Internal Advisory Board member Charles Branas, PhD., was part of a team of researchers from the University of Pennsylvania that was the first to develop a study about the effects of building remediation on crime and violence in surrounding areas. The study began after Philadelphia required building owners to renew the outside of their buildings in 2011.
A new study shows neighborhood factors that limit the amount of physical activity children get outside of school. The research, conducted by UPenn PRC Director Karen Glanz and others, examined two urban regions in the United States (San Diego and Seattle) and found that safety and walkability affect the amount of moderate to vigorous physical activity (MVPA) that children participate in outside of school. Other important factors include parents’ views on transit access, traffic safety, and crime in their respective neighborhoods. The United States government proposes that 60 minutes of moderate to vigorous physical activity is necessary for children age six to eleven. While children within these age groups do end up achieving this amount of activity, there is unfortunately a steep drop in MVPA once these children reach adolescence, so investigators emphasize the importance of studying factors that affect children and adolescents’ MVPA.
Acknowledging and changing the multitude of factors that influence children’s MVPA may be the key to increasing healthy behaviors, such as physical activity, outside of school. Research that identifies factors which support higher MVPA can also inform policy-makers when zoning laws come into question.
A new study based on qualitative research conducted in West Philadelphia finds that the main triggers for asthma are stress, environmental irritants, and environmental allergens. The team of researchers, which included UPenn PRC advisory board member Frances Barg, UPenn PRC director Karen Glanz, and UPenn PRC project manager Sarah Green, involved qualitative interviews and GIS mapping to categorize a variety of influences that influence asthma events in smaller sub-sections of West Philadelphia, which are primarily low-income and African American. By using a mixed-methods procedure, the researchers were able to more fully understand and define the components of “stress,” including aggravated assault and theft, in the study of asthma.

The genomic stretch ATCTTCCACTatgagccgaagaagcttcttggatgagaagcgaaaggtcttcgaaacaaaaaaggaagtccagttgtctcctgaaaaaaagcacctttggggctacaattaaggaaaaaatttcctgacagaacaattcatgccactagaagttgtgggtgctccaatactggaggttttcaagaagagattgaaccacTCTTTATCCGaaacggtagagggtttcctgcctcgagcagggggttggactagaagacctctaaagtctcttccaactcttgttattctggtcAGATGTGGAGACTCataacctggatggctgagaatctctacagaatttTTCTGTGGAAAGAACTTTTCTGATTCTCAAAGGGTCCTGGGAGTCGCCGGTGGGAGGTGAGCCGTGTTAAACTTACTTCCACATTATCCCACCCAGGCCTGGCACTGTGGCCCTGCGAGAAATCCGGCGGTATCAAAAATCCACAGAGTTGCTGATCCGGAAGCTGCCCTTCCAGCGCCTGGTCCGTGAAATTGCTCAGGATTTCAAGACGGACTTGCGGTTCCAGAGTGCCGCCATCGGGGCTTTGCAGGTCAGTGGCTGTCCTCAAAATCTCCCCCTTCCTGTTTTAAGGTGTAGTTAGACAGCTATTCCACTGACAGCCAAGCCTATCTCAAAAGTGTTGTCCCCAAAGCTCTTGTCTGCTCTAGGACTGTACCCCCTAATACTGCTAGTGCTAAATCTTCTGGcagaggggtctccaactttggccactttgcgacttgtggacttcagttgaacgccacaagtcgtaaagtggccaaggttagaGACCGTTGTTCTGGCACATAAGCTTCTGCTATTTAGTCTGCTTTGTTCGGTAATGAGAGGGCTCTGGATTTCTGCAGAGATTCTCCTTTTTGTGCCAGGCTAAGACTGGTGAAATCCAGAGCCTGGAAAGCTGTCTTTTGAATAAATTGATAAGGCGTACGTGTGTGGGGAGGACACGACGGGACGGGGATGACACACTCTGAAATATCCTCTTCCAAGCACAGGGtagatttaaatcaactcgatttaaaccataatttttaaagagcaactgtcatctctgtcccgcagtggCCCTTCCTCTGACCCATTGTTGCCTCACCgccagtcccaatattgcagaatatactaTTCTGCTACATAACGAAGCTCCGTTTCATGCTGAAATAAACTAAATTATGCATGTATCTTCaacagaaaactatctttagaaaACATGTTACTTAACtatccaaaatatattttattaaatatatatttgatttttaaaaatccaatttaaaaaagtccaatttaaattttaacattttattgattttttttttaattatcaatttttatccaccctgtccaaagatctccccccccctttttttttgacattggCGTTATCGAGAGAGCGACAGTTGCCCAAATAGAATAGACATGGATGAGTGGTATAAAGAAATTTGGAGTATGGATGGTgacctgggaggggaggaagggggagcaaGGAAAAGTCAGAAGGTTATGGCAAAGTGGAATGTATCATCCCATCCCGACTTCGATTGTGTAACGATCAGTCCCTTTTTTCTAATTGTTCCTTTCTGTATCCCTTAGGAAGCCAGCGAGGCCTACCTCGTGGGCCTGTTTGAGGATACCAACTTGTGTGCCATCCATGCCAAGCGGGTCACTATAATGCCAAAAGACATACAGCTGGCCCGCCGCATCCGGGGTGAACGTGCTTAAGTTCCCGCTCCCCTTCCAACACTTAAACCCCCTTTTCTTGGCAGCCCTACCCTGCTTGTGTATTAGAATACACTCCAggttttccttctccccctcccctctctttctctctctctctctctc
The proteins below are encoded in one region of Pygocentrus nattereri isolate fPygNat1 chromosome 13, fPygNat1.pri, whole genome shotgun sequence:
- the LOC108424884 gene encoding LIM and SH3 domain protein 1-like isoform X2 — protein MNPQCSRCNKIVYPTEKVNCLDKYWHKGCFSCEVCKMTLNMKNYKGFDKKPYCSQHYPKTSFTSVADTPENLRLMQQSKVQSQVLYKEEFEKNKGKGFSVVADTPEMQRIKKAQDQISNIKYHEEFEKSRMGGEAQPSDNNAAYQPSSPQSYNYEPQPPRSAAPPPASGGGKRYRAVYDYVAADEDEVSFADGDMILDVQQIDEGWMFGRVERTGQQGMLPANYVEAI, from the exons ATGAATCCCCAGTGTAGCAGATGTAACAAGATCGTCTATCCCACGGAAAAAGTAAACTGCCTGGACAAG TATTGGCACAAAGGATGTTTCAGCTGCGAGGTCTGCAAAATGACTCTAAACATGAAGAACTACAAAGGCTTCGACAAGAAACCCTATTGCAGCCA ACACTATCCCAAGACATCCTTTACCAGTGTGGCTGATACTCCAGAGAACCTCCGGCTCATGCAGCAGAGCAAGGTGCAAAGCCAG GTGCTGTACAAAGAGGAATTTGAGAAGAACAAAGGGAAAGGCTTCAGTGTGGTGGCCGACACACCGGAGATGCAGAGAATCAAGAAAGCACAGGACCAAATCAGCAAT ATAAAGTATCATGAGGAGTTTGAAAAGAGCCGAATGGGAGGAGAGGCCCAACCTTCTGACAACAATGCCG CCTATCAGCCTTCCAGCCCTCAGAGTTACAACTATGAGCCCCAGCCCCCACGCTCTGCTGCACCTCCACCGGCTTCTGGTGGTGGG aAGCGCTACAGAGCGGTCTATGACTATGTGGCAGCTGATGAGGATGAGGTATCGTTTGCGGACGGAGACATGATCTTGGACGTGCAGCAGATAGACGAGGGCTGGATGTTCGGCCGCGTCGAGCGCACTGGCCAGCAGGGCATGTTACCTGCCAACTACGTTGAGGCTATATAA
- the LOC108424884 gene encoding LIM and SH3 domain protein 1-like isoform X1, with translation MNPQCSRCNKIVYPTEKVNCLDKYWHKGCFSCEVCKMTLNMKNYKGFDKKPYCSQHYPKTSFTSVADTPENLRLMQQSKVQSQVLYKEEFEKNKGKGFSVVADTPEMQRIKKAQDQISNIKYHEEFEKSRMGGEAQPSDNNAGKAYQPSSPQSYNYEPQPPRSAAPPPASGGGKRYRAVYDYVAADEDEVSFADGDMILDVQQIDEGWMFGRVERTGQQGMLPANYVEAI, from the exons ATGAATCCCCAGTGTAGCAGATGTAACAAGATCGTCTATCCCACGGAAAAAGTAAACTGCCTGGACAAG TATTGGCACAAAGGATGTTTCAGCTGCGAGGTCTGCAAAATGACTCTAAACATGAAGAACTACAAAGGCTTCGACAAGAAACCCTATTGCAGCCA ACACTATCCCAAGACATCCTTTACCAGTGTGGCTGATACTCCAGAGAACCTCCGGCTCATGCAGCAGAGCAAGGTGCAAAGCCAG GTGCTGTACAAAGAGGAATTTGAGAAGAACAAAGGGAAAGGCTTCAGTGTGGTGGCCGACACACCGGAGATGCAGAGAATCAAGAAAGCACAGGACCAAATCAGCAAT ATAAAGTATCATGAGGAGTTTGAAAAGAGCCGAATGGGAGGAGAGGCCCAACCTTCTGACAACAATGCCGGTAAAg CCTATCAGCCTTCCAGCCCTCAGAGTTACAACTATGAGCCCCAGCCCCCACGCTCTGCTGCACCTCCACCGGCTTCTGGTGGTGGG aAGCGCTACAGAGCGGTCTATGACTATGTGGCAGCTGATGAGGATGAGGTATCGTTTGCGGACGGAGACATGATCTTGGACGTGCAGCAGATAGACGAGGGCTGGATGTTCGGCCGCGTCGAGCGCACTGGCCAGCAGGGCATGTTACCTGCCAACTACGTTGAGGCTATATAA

By combining the techniques of “free-list” interviews (interviews in which participants are asked to list the things that can trigger their asthma) with mapping, researchers could better understand asthma triggers in an urban, mostly minority environment. The combination of these qualitative study methods has a positive implication for the outcomes of community-based research. It allows for a body of researchers and community members to create a network of information that can allow for a better understanding of environmental triggers based on geography. This information can ultimately lead to more effective control of asthma in a variety of communities.